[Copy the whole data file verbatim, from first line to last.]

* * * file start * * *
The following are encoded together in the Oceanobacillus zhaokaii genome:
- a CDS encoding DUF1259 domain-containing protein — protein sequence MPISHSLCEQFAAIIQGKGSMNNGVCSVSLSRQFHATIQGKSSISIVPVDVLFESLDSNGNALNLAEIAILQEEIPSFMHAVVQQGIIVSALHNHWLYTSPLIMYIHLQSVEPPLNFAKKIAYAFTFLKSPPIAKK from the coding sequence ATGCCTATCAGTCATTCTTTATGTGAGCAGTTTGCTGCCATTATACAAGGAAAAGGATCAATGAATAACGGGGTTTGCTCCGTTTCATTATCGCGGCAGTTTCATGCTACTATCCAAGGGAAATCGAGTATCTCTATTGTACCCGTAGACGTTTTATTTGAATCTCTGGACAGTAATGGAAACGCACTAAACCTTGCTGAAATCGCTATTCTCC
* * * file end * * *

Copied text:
The following are encoded together in the Oceanobacillus zhaokaii genome:
- a CDS encoding DUF1259 domain-containing protein — protein sequence MPISHSLCEQFAAIIQGKGSMNNGVCSVSLSRQFHATIQGKSSISIVPVDVLFESLDSNGNALNLAEIAILQEEIPSFMHAVVQQGIIVSALHNHWLYTSPLIMYIHLQSVEPPLNFAKKIAYAFTFLKSPPIAKK from the coding sequence ATGCCTATCAGTCATTCTTTATGTGAGCAGTTTGCTGCCATTATACAAGGAAAAGGATCAATGAATAACGGGGTTTGCTCCGTTTCATTATCGCGGCAGTTTCATGCTACTATCCAAGGGAAATCGAGTATCTCTATTGTACCCGTAGACGTTTTATTTGAATCTCTGGACAGTAATGGAAACGCACTAAACCTTGCTGAAATCGCTATTCTCC